Altitude Sickness
February 16, 2018

This was the week that was


Altitude Sickness
There is a magic that happens when everything goes right, and everything is going right. Not only has the snow been phenomenal, but this has been straight up one of the best, most important weeks of my adult life.

And counter to my usual, this is not a week that was important because of bad things I needed to overcome. This was not a week that was important in retrospect. This was not a week that was important because I made lemonade out of lemons. This is a week that I was given a lot of cake, with some really nice icing.

The icing, quite literally, was the skiing. Sunday was great, Monday was epic. Monday was one of the best ski days of my life, not because of the depth of the snow, but because of the crew with whom I rode (I usually ski alone). They were all less than half my age, and they were all tremendous skiers, and I was very surprised that I kept up with them well.

The day started beautifully, and went from there – dry, gorgeous powder, not too deep, but dense enough to feel deep and to cover most of the monsters waiting in hiding in the woods to kill my skis.

We started at Bear Mountain, catching some amazing powder turns, and eventually we went up to Killington Peak. We took Helter Skelter (which I haven’t been on in years – I always forget about that fantastic little trail). I was catching up to my younger friend (the rest of the crew were his friends), so I popped to the left of a tree at a breakneck clip and noticed, way too late, that it was a fairly large drop.

Screaming obscenities I dropped off it without slowing and stuck the powdery landing perfectly, stopping to look back, because I had done something I never would have done on purpose, especially having had back surgery last year. It was consequence-free, by the way, a perfect landing: soft underfoot, tight core (my free heels didn’t even lift), and when you’re going fast, the ground contact moment of inertia is spread out over square feet instead of swear inches, effectively reducing the force of the impact.

I stopped below the hit to look back admiringly at what I had done (it was somewhere in the 12 to 15 foot range from the takeoff to the landing I think, but memory exaggerates these things), and realized that there was a skier, also completely surprised, following hard on my heels. It is fortunate that he went a little bit to the left, because he would have landed directly on me. It turns out that he also had no idea what he was getting into (only having the warning of my yelled obscenities), and also stuck the landing perfectly, next to me.

This was one of the greatest ski moments of my life – realizing not only that I was good enough to do that without flopping on my face (landing a cliff on Telemark skis is a far different thing than on alpines, because the slightest imbalance can be fatal for upright delivery of a ski turn).

I even got a prop from one of the young guns, saying something to the basic tune of, “It can’t be easy to land something like that with a free heel.” It’s nice to be noticed.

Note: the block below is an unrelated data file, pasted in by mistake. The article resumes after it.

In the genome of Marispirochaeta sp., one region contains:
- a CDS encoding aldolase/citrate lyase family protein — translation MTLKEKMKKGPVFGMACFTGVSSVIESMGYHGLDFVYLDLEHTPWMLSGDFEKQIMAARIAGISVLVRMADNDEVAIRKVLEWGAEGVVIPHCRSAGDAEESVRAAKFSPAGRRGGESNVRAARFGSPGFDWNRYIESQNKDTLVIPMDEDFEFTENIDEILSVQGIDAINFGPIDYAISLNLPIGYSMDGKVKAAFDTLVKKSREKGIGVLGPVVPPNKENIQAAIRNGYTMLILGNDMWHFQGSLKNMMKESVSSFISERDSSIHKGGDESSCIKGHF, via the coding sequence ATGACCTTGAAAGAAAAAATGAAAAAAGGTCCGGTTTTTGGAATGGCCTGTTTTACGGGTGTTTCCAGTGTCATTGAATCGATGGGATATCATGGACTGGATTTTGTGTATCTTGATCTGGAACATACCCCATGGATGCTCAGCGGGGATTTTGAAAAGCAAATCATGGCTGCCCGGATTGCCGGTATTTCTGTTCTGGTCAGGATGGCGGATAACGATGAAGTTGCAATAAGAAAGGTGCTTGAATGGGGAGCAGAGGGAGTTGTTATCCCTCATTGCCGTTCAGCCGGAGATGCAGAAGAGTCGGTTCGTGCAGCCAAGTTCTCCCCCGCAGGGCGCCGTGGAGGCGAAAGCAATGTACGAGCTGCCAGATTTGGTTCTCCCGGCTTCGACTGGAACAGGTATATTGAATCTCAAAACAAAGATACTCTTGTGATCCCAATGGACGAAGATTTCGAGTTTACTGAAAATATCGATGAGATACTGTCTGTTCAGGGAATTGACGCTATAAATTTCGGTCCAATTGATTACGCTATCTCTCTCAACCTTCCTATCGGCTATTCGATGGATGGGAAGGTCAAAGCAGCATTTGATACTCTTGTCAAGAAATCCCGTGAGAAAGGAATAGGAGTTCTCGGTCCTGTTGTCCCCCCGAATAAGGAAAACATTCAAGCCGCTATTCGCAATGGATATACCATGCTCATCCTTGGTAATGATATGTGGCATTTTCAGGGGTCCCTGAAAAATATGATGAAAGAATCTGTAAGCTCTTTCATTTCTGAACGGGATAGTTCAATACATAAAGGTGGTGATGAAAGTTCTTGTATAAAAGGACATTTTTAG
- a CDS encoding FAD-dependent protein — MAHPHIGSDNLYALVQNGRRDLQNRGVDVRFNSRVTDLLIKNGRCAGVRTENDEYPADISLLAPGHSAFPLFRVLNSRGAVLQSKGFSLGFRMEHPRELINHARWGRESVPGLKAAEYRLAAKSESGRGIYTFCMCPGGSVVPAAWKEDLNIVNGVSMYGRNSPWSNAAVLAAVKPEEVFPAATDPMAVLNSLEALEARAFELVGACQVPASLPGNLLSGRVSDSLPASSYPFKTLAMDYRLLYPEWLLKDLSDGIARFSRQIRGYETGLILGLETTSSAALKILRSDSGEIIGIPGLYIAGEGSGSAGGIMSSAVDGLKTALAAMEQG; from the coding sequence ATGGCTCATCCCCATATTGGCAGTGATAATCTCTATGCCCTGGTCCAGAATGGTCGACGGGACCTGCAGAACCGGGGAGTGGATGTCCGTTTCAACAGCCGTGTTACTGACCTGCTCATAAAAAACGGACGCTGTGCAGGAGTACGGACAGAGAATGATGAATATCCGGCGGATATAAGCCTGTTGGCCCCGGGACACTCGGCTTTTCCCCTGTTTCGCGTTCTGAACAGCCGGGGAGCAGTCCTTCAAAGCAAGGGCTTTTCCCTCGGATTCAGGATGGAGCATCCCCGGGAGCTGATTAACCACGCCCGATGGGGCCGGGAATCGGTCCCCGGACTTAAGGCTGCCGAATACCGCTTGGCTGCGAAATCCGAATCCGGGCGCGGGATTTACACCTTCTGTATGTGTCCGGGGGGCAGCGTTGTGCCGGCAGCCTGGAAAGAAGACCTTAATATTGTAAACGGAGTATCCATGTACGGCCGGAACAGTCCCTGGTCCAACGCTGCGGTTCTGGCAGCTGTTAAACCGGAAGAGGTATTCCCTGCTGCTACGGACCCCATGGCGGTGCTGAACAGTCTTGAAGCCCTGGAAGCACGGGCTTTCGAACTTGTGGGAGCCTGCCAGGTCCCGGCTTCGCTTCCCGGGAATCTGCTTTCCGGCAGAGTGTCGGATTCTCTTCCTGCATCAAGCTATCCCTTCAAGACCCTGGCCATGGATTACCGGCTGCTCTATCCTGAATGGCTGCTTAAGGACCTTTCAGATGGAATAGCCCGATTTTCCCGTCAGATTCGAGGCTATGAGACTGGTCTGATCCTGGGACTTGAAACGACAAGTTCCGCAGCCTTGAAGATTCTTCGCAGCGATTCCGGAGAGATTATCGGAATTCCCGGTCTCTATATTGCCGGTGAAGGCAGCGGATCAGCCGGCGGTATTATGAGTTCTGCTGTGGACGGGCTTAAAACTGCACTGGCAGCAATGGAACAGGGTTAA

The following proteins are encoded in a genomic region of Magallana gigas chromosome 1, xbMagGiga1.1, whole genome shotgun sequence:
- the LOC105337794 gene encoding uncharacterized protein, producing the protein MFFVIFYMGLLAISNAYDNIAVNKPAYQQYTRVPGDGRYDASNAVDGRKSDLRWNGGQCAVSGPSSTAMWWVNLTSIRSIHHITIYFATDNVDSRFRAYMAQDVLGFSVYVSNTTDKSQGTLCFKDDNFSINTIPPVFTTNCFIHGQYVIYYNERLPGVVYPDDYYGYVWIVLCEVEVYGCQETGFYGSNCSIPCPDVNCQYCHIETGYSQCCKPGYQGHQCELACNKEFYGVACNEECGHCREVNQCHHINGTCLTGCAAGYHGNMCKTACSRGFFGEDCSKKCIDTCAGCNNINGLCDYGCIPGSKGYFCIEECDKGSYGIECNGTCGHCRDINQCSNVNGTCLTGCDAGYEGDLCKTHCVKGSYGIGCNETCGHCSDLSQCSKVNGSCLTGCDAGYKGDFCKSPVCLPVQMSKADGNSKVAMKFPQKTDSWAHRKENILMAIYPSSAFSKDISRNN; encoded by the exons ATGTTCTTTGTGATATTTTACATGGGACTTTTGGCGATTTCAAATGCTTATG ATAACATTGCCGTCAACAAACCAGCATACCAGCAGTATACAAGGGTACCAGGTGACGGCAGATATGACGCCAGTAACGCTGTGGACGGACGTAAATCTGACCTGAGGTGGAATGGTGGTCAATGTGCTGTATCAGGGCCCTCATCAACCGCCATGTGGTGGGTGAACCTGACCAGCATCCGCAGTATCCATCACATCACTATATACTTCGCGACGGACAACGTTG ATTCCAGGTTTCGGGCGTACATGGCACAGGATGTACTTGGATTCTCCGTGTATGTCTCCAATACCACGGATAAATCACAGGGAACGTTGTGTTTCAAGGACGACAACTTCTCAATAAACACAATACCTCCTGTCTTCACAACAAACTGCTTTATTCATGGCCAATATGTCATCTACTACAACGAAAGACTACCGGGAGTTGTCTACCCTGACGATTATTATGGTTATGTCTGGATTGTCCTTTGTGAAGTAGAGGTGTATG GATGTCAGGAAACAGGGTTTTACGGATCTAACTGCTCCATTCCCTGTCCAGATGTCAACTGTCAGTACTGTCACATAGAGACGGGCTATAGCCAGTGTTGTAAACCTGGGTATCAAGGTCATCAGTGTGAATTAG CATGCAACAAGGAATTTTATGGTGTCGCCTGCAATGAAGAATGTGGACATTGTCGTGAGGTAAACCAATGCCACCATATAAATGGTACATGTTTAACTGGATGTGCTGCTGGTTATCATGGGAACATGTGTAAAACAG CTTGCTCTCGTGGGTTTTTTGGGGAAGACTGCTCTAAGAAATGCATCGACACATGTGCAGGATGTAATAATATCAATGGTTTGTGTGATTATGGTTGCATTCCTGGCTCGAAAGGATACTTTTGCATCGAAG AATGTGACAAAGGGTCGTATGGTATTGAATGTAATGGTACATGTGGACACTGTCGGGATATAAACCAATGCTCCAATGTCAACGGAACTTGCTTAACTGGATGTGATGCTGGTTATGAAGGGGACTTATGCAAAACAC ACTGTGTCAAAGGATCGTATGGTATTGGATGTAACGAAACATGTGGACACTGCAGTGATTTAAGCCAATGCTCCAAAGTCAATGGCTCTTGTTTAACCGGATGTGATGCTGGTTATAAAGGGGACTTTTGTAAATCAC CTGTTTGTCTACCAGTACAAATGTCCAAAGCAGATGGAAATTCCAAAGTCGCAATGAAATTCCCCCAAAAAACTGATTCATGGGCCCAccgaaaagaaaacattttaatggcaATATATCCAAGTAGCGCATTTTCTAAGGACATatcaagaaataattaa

From there we headed off into the skier’s right of The Light, which was tight and amazing, and we hit every piece of air on the way down, and there is some impressive air available around Flume and Lower Cascade if you know where to look. We did Dipper Woods a few times, then went back to Bear Mountain, where we caught even more powder, more big air, and just crushed it.

Tuesday was spectacular, and late Wednesday was super creamy in the woods, arguably the best skiing of the week. Once again dry and dense, it covered up any remaining imperfections in the woods. All of the woods were in excellent shape.

Thursday was epic, but way harder for me. I don’t know if this was because my legs were tired from skiing more than four hours a day for the whole week, or if it was because the snow was deep, windblown, and would suck the tips of your skis under if you let it. Obviously on Telemark skis, balance is a huge issue, and the snow was in between something that was comfortable in an Alpine turn and in a Telly turn.

I was exhausted by the end of my first run on Pico, which was amazing, but also incredibly, I skied out in three runs! I took a few runs at Pico, hiking up to the top of the Outlaw chair to get freshies (beautiful freshies).

I then shot over to Bear Mountain and caught the remainder of my legs over there. The woods on Bear were just phenomenal, but the high moisture content in the air and low moisture content in the snow meant that everywhere that was skied quickly turned from fluff to crud and was really hard to ski. So I called it a very successful week, and went home and took a nap.

Something else happened on Monday that is probably the most important event of my adult life, and certainly something that I have worked and striven toward for the last four years. I got news that caused me to sit in my car on the side of the road with tears in my eyes (happy tears, of course), and call my mother. I will have more on that in a couple of weeks, both because things are developing, and because I will be writing about skiing for at least the next week or so!

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